June 19, 2007
AHLA's Hospitals and Health Systems and Tax and Finance Practice Groups are pleased to provide IRS "Good Governance" Practices Analysis and Annotations by Michael W. Peregrine, Esquire, and Elizabeth M. Mills, Esquire.
In February 2007, the IRS released proposed governance guidelines for organizations recognized as tax-exempt under IRC Section 501(c)(3), such as hospitals and health systems. Satisfaction of the Proposed Guidelines is not a requirement for exemption, but they are intended to emphasize what the IRS believes to be the important relationship between effective governance and satisfaction of exempt purposes. The June 14 release of the proposed new Form 990 underscores even further the increased role that the IRS is attributing to corporate governance.
The historical IRS perspective finds there is a relationship between effective corporate governance practices and the "community benefit" standard of exemption. In recently published comments (April 26), IRS Commissioner (Tax Exempt and Government Entities) Steven T. Miller called promotion of good governance a new "pillar" of the IRS' service and enforcement programs for exempt organizations.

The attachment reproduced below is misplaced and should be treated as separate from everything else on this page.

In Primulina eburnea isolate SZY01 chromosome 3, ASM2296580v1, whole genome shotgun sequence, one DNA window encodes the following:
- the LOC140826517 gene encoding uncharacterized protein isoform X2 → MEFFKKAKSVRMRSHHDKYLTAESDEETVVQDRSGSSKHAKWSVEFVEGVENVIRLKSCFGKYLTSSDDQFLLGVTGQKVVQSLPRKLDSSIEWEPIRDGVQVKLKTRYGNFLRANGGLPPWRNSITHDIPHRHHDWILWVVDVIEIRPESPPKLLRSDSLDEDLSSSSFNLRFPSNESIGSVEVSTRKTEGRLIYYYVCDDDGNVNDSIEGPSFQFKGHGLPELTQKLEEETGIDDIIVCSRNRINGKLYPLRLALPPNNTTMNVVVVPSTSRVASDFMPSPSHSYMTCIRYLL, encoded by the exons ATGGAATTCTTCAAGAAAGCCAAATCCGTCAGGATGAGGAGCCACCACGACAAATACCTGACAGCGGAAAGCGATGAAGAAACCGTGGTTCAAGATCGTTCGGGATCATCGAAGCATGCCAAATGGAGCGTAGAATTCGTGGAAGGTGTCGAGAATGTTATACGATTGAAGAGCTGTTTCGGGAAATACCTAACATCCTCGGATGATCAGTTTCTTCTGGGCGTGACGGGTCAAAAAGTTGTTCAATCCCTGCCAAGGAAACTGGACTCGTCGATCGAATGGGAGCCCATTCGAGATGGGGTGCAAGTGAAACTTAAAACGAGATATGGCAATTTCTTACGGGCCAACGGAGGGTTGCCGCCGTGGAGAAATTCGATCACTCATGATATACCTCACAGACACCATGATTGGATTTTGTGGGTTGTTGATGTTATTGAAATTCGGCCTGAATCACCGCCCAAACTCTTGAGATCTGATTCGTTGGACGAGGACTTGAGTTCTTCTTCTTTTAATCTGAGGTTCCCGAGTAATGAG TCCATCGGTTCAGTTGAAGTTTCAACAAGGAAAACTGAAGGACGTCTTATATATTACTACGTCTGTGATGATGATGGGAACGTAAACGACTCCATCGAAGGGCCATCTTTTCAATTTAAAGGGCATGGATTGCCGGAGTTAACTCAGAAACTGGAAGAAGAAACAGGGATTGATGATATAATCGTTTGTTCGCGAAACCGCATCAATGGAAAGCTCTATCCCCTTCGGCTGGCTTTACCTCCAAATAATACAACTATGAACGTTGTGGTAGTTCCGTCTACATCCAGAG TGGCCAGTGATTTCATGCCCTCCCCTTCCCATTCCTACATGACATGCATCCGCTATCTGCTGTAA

The IRS policy perspective is that current controversies in the tax-exempt sector can be addressed, at least in part, by enhanced transparency "and the existence of an engaged, informed and independent board of directors accountable to the community it serves."
Initial IRS efforts in this regard will be focused primarily on education on basic standards and practices of good governance. The release of the proposed "good governance" practices for 501(c)(3) organizations is reflective of such efforts.
The IRS "Good Governance" Practices Analysis and Annotations by Michael W. Peregrine, Esquire, and Elizabeth M. Mills, Esquire, of McDermott Will & Emery, provides an analysis of the nine specific governance guidelines proposed by the IRS.